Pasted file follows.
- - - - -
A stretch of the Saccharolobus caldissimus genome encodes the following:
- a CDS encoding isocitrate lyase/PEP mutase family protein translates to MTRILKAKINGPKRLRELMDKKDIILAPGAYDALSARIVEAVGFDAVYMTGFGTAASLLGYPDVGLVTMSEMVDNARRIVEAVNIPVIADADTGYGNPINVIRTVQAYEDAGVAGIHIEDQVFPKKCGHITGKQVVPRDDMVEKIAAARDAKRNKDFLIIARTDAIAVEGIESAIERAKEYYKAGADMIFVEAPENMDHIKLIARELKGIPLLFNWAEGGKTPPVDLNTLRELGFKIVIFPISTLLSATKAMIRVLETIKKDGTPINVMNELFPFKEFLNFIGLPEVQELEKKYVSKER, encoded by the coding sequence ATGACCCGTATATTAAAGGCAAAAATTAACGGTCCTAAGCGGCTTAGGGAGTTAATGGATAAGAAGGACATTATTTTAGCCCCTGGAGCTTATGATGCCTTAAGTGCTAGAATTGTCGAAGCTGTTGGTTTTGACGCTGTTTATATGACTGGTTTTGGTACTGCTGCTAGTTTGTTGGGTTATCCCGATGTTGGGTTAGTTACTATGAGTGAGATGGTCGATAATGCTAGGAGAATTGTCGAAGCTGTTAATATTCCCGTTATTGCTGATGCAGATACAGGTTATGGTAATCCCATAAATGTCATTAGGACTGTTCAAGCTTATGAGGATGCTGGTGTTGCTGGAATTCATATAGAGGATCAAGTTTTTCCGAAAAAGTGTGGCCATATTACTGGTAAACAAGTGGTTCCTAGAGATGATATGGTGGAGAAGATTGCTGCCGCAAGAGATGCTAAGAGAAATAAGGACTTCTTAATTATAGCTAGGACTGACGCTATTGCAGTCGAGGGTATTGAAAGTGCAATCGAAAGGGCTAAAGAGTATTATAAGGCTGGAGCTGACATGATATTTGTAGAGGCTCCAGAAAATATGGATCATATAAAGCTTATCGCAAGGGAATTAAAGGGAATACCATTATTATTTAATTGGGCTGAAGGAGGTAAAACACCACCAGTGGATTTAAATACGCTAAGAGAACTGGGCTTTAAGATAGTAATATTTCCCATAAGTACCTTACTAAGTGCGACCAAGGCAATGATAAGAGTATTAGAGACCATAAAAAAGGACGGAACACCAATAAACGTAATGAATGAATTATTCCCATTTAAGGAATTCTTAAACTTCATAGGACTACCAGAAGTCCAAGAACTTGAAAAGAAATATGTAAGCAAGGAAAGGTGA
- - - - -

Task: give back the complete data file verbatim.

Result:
A stretch of the Saccharolobus caldissimus genome encodes the following:
- a CDS encoding isocitrate lyase/PEP mutase family protein translates to MTRILKAKINGPKRLRELMDKKDIILAPGAYDALSARIVEAVGFDAVYMTGFGTAASLLGYPDVGLVTMSEMVDNARRIVEAVNIPVIADADTGYGNPINVIRTVQAYEDAGVAGIHIEDQVFPKKCGHITGKQVVPRDDMVEKIAAARDAKRNKDFLIIARTDAIAVEGIESAIERAKEYYKAGADMIFVEAPENMDHIKLIARELKGIPLLFNWAEGGKTPPVDLNTLRELGFKIVIFPISTLLSATKAMIRVLETIKKDGTPINVMNELFPFKEFLNFIGLPEVQELEKKYVSKER, encoded by the coding sequence ATGACCCGTATATTAAAGGCAAAAATTAACGGTCCTAAGCGGCTTAGGGAGTTAATGGATAAGAAGGACATTATTTTAGCCCCTGGAGCTTATGATGCCTTAAGTGCTAGAATTGTCGAAGCTGTTGGTTTTGACGCTGTTTATATGACTGGTTTTGGTACTGCTGCTAGTTTGTTGGGTTATCCCGATGTTGGGTTAGTTACTATGAGTGAGATGGTCGATAATGCTAGGAGAATTGTCGAAGCTGTTAATATTCCCGTTATTGCTGATGCAGATACAGGTTATGGTAATCCCATAAATGTCATTAGGACTGTTCAAGCTTATGAGGATGCTGGTGTTGCTGGAATTCATATAGAGGATCAAGTTTTTCCGAAAAAGTGTGGCCATATTACTGGTAAACAAGTGGTTCCTAGAGATGATATGGTGGAGAAGATTGCTGCCGCAAGAGATGCTAAGAGAAATAAGGACTTCTTAATTATAGCTAGGACTGACGCTATTGCAGTCGAGGGTATTGAAAGTGCAATCGAAAGGGCTAAAGAGTATTATAAGGCTGGAGCTGACATGATATTTGTAGAGGCTCCAGAAAATATGGATCATATAAAGCTTATCGCAAGGGAATTAAAGGGAATACCATTATTATTTAATTGGGCTGAAGGAGGTAAAACACCACCAGTGGATTTAAATACGCTAAGAGAACTGGGCTTTAAGATAGTAATATTTCCCATAAGTACCTTACTAAGTGCGACCAAGGCAATGATAAGAGTATTAGAGACCATAAAAAAGGACGGAACACCAATAAACGTAATGAATGAATTATTCCCATTTAAGGAATTCTTAAACTTCATAGGACTACCAGAAGTCCAAGAACTTGAAAAGAAATATGTAAGCAAGGAAAGGTGA